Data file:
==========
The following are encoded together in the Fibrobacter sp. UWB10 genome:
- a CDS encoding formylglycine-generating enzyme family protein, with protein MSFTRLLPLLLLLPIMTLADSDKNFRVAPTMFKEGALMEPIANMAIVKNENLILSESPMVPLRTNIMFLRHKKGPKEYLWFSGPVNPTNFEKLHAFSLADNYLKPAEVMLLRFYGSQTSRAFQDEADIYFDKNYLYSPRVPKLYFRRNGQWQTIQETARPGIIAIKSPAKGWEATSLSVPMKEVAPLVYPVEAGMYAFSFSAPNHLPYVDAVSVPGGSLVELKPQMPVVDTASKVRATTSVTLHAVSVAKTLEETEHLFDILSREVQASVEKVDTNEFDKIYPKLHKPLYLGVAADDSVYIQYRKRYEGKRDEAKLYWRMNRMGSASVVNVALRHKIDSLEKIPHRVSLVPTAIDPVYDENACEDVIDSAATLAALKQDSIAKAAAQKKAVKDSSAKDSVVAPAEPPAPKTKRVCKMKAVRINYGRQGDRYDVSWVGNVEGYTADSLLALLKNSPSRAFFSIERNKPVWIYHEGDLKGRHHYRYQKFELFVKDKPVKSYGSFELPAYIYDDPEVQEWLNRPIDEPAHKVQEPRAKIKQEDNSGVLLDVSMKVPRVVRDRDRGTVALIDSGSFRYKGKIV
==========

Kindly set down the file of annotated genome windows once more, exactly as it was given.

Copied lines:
The following are encoded together in the Fibrobacter sp. UWB10 genome:
- a CDS encoding formylglycine-generating enzyme family protein, with protein MSFTRLLPLLLLLPIMTLADSDKNFRVAPTMFKEGALMEPIANMAIVKNENLILSESPMVPLRTNIMFLRHKKGPKEYLWFSGPVNPTNFEKLHAFSLADNYLKPAEVMLLRFYGSQTSRAFQDEADIYFDKNYLYSPRVPKLYFRRNGQWQTIQETARPGIIAIKSPAKGWEATSLSVPMKEVAPLVYPVEAGMYAFSFSAPNHLPYVDAVSVPGGSLVELKPQMPVVDTASKVRATTSVTLHAVSVAKTLEETEHLFDILSREVQASVEKVDTNEFDKIYPKLHKPLYLGVAADDSVYIQYRKRYEGKRDEAKLYWRMNRMGSASVVNVALRHKIDSLEKIPHRVSLVPTAIDPVYDENACEDVIDSAATLAALKQDSIAKAAAQKKAVKDSSAKDSVVAPAEPPAPKTKRVCKMKAVRINYGRQGDRYDVSWVGNVEGYTADSLLALLKNSPSRAFFSIERNKPVWIYHEGDLKGRHHYRYQKFELFVKDKPVKSYGSFELPAYIYDDPEVQEWLNRPIDEPAHKVQEPRAKIKQEDNSGVLLDVSMKVPRVVRDRDRGTVALIDSGSFRYKGKIV